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March 14, 2019   ·   0 Comments

Caledon Citizen

Vol. 7, No. 2

Wednesday, March 16, 1983

History Making Lows…

The Great Gas War

It was something every motorist dreams of but never expects to see.

Gas wars, which ultimately resulted in regular gas selling for less than a cent a litre hit Highway 10 this weekend for forty miles – and may not be over.

Drivers lined up for miles Saturday at each station which accepted the challenge of the self-styled “new kid in town” – Cargo self-serve in Victoria which began he one day price skirmish.

Pumps which opened at 41.9 cents a litre Saturday morning dropped prices in the afternoon to 27.9 and from 27.9 to 11.5 and finally to one cent or below. Below 29.6 cents a litre, the cost was not covering federal, provincial and road taxes.

Most pumps were sold out of regular that evening.

Station owners are not sure if the drastic undercutting between stations along the highway strip has stopped – or only paused while managers and companies assess the consequences.

Cargo sales manager Stuart Seymour has stated that their gas bar will continue to sell gas two-tenths below its competition. 

Victorial Gas Bar opened Saturday at 32.7 cents a litre for regular gas and Mike’s Texaco at 32.9 cents. The chain reaction of price cuts accelerated around 11:30 a.m. and by 4 p.m., Mike’s Texaco was down one-tenth of a cent per litre. They went back up to one cent at 5:30 but over at Cargo the price stayed at under a cent until the pumps ran dry at 1 a.m., Sunday morning.

Stone’s Sunco, just south of Orangeville, did not go down to match the competition; they were too busy filling the cars lined up to buy gas at 22.5 cents a litre regular.

“We heard Victoria was going down so we checked the prices early in the afternoon and matched it, explained May stone. “There was no chance to change after that. We were too busy and figured if that was good enough, we’d stick to that price.”

She added the confusion had resulted in one lost child and fender-bender.

“The family had brought two cars to fill-up and each thought the other had the child when they left. Then there was an argument in line that resulted in hood damage and the OPP had to be called – it was a crazy day.

Despite confusion, Don Fordman thought it was the best weekend he can remember in a long time.

“We’re thinking of it as a way of showing our appreciation to our customers. We enjoyed ourselves,” he said. “The public were the gainers and good luck to them. With high unemployment, high interest rates and rising food costs, they deserve it.”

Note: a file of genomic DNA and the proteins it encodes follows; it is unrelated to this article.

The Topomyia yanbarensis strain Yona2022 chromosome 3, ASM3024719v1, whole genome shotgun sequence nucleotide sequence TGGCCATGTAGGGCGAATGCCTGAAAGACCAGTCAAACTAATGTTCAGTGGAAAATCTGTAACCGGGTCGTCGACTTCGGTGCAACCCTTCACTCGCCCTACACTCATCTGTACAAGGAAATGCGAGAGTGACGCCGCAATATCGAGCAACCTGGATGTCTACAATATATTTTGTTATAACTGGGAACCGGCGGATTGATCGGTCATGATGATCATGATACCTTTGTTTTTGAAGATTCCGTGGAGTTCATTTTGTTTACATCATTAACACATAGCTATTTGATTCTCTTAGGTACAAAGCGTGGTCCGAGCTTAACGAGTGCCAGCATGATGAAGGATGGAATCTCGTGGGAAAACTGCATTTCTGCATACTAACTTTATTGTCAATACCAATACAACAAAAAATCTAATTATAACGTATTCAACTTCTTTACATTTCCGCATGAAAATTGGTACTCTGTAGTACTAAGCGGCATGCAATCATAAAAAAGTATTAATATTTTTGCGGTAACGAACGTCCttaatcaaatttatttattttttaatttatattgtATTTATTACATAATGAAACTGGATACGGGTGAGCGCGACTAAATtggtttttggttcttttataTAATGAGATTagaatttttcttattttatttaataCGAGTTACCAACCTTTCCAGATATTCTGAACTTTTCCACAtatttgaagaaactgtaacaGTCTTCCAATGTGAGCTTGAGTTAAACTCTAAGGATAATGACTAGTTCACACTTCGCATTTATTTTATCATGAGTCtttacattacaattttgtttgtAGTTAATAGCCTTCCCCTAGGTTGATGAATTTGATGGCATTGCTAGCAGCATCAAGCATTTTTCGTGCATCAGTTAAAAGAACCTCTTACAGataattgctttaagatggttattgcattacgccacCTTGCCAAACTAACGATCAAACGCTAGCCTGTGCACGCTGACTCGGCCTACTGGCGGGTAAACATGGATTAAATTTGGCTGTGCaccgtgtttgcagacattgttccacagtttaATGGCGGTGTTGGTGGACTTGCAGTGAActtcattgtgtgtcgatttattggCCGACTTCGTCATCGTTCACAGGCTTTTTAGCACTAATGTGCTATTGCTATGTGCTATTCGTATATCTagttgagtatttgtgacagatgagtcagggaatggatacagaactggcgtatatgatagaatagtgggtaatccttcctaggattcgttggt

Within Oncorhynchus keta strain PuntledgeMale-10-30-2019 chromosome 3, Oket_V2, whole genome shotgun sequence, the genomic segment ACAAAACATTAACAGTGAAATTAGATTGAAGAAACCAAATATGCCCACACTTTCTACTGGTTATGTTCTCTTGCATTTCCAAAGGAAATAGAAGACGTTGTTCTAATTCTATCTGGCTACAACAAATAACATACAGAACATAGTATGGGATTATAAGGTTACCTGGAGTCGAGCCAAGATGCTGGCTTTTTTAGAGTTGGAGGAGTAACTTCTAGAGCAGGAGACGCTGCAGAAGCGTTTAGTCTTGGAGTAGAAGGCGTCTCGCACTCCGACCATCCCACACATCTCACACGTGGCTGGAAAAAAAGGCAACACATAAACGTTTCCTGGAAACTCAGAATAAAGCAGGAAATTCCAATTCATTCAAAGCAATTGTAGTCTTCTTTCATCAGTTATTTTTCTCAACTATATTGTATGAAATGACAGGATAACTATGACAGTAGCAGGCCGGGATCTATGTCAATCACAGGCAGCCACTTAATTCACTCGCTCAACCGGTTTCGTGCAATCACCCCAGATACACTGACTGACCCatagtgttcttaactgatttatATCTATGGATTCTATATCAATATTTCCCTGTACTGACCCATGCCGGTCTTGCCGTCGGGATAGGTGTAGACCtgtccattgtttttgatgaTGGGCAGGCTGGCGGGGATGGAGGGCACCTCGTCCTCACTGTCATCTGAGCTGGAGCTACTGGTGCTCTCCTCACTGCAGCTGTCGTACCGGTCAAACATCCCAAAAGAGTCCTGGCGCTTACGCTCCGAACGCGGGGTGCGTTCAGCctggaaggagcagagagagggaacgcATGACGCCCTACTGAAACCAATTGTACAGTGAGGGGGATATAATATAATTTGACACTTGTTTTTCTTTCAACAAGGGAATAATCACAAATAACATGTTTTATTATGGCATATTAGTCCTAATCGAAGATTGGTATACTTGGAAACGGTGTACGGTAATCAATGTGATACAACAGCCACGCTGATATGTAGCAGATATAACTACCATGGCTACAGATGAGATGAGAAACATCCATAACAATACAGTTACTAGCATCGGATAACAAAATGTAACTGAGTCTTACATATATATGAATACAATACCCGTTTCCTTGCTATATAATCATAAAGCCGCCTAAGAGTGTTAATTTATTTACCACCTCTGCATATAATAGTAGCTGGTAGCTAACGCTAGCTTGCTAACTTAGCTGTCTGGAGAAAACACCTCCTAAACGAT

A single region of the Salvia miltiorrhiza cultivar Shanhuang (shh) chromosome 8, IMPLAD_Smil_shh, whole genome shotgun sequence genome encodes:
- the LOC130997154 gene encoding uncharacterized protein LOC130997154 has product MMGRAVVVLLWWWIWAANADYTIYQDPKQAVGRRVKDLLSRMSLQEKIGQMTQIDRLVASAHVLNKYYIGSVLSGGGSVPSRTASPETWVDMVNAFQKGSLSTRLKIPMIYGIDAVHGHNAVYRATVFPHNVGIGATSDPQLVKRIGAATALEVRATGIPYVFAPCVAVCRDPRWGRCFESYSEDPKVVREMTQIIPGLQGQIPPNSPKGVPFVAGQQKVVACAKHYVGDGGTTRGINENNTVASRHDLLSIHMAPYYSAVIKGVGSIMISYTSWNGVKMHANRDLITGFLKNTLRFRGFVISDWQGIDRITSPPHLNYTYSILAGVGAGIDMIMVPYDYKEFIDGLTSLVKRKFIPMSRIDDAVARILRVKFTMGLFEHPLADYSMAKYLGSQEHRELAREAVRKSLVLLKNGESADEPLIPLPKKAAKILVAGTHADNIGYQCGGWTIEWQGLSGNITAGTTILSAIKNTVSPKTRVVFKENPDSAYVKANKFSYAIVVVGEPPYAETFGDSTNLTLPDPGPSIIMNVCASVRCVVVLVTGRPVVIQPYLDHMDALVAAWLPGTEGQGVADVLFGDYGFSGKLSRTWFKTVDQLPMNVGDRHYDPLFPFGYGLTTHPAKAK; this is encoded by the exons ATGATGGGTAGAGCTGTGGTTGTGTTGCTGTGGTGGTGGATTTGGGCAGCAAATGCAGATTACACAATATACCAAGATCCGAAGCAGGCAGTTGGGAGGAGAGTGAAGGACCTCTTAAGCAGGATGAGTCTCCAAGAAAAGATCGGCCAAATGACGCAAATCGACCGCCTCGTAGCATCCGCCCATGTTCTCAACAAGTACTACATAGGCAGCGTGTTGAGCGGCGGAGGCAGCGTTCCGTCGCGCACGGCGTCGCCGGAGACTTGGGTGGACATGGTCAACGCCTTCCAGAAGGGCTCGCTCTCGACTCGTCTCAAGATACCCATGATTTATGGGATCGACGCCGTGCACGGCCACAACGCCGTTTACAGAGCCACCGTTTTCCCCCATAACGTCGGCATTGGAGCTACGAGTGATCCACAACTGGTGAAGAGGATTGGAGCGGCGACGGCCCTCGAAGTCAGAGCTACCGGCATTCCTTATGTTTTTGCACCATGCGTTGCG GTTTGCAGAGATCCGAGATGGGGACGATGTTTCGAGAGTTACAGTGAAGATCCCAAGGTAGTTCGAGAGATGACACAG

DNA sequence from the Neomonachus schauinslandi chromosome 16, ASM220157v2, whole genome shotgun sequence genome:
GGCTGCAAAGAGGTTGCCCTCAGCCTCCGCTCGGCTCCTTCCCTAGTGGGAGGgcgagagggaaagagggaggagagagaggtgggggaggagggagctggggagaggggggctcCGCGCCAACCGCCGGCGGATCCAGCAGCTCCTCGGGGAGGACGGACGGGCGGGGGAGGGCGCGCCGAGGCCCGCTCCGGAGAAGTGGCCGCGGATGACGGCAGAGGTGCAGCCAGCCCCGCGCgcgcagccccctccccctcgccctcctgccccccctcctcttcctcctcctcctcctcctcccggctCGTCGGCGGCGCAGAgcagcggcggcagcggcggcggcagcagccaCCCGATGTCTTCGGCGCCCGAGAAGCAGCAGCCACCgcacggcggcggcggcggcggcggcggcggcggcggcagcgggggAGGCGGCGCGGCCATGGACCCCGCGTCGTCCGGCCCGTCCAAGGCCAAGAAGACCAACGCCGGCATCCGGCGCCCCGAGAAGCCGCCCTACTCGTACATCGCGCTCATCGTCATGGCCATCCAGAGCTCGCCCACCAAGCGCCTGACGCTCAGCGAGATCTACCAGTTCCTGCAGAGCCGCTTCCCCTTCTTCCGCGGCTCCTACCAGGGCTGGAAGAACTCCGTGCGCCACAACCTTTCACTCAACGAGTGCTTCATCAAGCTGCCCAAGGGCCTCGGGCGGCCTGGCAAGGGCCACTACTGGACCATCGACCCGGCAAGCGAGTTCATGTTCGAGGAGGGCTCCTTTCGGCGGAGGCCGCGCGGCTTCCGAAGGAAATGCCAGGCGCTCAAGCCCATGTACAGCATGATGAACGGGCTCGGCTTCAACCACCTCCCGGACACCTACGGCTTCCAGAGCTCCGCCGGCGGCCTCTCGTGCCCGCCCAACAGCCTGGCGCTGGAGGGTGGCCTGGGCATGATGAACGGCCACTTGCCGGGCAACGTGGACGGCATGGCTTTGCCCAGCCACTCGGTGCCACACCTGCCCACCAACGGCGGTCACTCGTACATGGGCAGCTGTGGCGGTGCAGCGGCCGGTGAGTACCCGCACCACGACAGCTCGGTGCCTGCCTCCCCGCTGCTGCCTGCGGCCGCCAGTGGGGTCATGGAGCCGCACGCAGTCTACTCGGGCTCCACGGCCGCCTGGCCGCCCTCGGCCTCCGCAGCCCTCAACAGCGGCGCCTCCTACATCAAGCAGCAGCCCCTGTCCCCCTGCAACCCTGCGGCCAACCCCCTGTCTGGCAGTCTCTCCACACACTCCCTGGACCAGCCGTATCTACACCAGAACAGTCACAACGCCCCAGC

“This weekend, Christmas was on us.”

And the lengthy line-ups showered there was a lot of interested customers.

The motorists were definitely the winners of Saturday’s battle as Texaco and Cargo, along with Caledon Datsun, One-O-Car and Truct Shop, Stone’s Sunoco and Fordham’s Ultramar all drastically cut their prices.

Each of the two Victoria stations pumped 16,000 gallons of gas into waiting vehicles and the lines got up to a four-hour wait at one point in the evening.

A number of motorists were commuting north to cottages or on the way back to the city. Some also made special trips from as far away as Hamilton. Ed Pacan, owner of Brampton Hut Grocery, who leases the gas bar property to Cargo said that one man came from Hamilton with 12 cans in his station wagon. Another one event missed the dance he was headed to, to brace the four-hour line up. 

Some farmers brought 500-gallon tanks on the back of trucks, but at Cargo they stopped filling these around 6 p.m. because of the line-ups.

The Snelgrove detachment of the Ontario Provincial Police monitored the situation at all of the stations, and no reports were lodged at any site.

With at least one station out of gasoline until Monday, prices along the Highway 10 strip rose Sunday to 39.9 cents a litre for regular gas. Monday saw the Cargo station raise the price further, up to 44.5.

None of the station managers will know how much their loses will be until they speak to their respective oil companies.

Mike Soucier, owner of Mike’s Texaco said he joined in the battle on his own.

“Texaco has nothing to do with it. He (Cargo) wants to be two-tenths of a litre under me and I don’t want him to be. I’m very competitive and I won’t allow anyone to undersell me.”

The losses, he said, are “one of those things. What can I say if that’s what he wants we’ll both go out of business.”

At One-O-Car and Truck stop they had no intention of starting a gas war. Owner Dan Dimoff said, “We just want to match him (Cargo). The highway has has been stable for a long time and he doesn’t deserve an edge.”

He said Ultramar has helped in the past “but they can only go so far. I will have to pay for the tax which will be eight to nine cents a litre.”

Mr. Seymour argues that Cargo deserves the two-point edge on major gas companies. “We’re not a major company, we’re a jobber; we don’t have a major company image or even a refinery. The major companies have mass advertising, credit cards and they give away glassess along with other gimicks. The major gas companies have established a price that they will sell at and we will be two-tenths of a cent less with full service.”

Don Fordham of Fordham’s Ultramar just north of Orangeville though the present situation was very delicate and that “it’s not over yet.”

“Everybody lost a great deal of money over the weekend and I don’t know if it will happen again,” Mr. Fordham said. “I am adamant that I will not be undercut. Our policy is to compete and we have. If it goes down again; we will.”

He explained that, as price to the pump was set by the gas companies the stations depended on volumne to make a living. 



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